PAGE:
A couple of months back – last quarter of last year, I’m pretty sure I sat in on a CEDIA Podcast talking about demo content and the Art of the Demo. What I’m not sure about – not having listened to the podcast again recently – is if we actually covered the physical “weaving together the Art” part of it, but you can add the thoughts from this to that list. [From my hazy memory I recall we discussed quite a bit of content, more than anything else].

For me, thats content forms just one part of it. What ultimately makes a good demo is down to multiple factors, which we’ll cover at a very high level in the following paragraphs, so bear with me. 

So! Good demo you say? Well, lets start at the very beginning, and that is that we need to break it down further – because a demo isnt just playing back content; it’s everything from walking up to the booth and waiting, to sitting through whatever spiel the sales guy is giving, to the content, to how it is presented and played back, to how it ends and how you are brought back to reality (if, thats is, you managed to escape it for some momentary elation), and ends when you’re surreptitiously kicked out for the next lot of Joe to come in and, et voilà; Wash. Rinse. Repeat.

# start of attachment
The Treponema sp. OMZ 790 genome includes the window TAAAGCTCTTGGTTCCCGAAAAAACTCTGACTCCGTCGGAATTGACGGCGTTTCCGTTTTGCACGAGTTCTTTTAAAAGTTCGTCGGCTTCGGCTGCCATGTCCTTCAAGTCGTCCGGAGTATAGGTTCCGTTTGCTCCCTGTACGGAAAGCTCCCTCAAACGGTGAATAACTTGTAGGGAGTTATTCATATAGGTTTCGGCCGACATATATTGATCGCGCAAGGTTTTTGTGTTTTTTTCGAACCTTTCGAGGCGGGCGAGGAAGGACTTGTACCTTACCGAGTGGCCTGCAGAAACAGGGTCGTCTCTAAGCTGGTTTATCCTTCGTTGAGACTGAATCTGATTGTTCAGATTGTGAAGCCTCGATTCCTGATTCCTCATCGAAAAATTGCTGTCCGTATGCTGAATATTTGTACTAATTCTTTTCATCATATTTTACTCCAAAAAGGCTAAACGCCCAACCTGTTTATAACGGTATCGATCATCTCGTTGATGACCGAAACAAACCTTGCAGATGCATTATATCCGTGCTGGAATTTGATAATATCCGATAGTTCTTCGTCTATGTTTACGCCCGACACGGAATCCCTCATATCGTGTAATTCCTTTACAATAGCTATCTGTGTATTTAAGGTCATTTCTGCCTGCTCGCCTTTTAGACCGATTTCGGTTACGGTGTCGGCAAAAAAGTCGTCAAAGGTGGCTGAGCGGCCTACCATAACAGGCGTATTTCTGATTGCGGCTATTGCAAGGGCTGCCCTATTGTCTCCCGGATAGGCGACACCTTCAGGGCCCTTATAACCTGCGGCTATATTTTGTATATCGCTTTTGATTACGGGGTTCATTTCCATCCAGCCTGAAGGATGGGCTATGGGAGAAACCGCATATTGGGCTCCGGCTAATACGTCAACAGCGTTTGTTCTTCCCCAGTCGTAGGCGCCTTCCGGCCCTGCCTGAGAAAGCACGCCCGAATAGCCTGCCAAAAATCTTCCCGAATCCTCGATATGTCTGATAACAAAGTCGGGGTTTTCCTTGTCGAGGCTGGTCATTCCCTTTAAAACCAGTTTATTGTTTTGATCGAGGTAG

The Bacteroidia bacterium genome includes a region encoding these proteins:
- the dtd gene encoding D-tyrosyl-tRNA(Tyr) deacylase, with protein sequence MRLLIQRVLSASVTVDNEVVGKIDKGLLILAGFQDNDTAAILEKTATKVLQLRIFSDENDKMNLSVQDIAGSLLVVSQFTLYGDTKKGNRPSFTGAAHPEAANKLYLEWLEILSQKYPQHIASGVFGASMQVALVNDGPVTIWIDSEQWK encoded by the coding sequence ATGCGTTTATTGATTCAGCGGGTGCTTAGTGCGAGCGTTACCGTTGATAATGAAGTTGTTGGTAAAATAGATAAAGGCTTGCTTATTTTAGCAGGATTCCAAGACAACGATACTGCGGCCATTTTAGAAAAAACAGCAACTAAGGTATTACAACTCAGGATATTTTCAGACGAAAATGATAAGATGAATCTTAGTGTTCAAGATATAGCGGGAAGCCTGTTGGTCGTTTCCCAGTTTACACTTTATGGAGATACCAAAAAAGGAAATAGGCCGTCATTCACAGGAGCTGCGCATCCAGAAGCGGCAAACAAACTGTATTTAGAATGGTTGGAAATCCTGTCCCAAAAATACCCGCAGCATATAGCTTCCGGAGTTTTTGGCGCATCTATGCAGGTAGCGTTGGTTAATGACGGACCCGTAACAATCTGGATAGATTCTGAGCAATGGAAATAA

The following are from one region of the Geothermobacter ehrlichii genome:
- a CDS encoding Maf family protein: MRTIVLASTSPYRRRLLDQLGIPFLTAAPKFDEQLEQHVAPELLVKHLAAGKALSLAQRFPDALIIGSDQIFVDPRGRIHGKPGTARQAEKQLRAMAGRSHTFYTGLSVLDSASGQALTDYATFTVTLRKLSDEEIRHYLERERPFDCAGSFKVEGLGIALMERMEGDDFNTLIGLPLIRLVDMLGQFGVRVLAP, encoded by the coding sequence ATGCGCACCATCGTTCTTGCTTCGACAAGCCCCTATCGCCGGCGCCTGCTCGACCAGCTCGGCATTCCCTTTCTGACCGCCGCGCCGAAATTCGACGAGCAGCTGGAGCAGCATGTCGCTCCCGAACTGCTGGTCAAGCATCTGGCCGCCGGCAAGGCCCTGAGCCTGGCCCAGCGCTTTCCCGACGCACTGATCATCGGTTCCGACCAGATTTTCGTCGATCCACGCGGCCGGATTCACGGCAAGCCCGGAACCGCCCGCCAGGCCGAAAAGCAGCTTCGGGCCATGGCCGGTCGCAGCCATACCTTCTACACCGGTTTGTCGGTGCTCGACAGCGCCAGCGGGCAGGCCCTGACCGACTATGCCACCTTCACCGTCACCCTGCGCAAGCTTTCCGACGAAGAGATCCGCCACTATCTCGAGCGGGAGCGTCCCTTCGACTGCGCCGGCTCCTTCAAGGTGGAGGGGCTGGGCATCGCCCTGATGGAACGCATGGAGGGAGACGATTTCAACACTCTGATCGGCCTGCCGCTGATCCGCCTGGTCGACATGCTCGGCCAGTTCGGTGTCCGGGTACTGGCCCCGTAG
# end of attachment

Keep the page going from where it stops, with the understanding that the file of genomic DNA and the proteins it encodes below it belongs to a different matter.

For me, once I’ve managed to pass through the inevitable queues and long line of waiting attendees, it all starts with the look and feel of the room. The lighting, the seating, the layout, the attention to detail (or lack thereof); Setting the scene.

Now, given we’re at a trade show, I’m not weighting this point as highly as I might were I attending a dealer’s showroom – lets be realistic; some of these guys just don’t have the budget, the partnerships, nor time – or client(s) – attending, to give a hoot. I’ve got to keep an open mind here, but we have to put down some marks for effort put in. 

Then we move to the actual content; How is it introduced? What sets the level of expectation? Will there be, or has there been, any interaction with the audience to gauge a level of understanding of what lays ahead? Does it take you on a journey from start to finish? Do you know what that journey is supposed to reveal? Does it have an ultimate goal?